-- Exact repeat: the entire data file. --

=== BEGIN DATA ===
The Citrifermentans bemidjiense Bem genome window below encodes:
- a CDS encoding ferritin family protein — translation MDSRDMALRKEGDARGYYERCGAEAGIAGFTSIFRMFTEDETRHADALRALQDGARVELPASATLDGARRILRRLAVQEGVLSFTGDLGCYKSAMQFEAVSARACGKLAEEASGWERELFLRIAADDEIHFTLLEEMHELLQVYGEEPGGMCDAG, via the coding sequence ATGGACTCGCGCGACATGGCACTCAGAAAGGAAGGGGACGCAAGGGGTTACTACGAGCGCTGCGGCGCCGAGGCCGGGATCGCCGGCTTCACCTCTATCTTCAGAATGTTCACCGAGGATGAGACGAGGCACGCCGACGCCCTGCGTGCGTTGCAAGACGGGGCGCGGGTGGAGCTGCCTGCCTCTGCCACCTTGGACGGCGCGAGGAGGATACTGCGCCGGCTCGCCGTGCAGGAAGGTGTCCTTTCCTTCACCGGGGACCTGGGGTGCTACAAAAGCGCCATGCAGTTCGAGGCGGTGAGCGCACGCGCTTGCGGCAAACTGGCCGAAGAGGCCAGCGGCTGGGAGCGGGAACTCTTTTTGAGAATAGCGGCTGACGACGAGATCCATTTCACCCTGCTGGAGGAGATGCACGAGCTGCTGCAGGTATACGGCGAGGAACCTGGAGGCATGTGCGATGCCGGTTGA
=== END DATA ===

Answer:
The Citrifermentans bemidjiense Bem genome window below encodes:
- a CDS encoding ferritin family protein — translation MDSRDMALRKEGDARGYYERCGAEAGIAGFTSIFRMFTEDETRHADALRALQDGARVELPASATLDGARRILRRLAVQEGVLSFTGDLGCYKSAMQFEAVSARACGKLAEEASGWERELFLRIAADDEIHFTLLEEMHELLQVYGEEPGGMCDAG, via the coding sequence ATGGACTCGCGCGACATGGCACTCAGAAAGGAAGGGGACGCAAGGGGTTACTACGAGCGCTGCGGCGCCGAGGCCGGGATCGCCGGCTTCACCTCTATCTTCAGAATGTTCACCGAGGATGAGACGAGGCACGCCGACGCCCTGCGTGCGTTGCAAGACGGGGCGCGGGTGGAGCTGCCTGCCTCTGCCACCTTGGACGGCGCGAGGAGGATACTGCGCCGGCTCGCCGTGCAGGAAGGTGTCCTTTCCTTCACCGGGGACCTGGGGTGCTACAAAAGCGCCATGCAGTTCGAGGCGGTGAGCGCACGCGCTTGCGGCAAACTGGCCGAAGAGGCCAGCGGCTGGGAGCGGGAACTCTTTTTGAGAATAGCGGCTGACGACGAGATCCATTTCACCCTGCTGGAGGAGATGCACGAGCTGCTGCAGGTATACGGCGAGGAACCTGGAGGCATGTGCGATGCCGGTTGA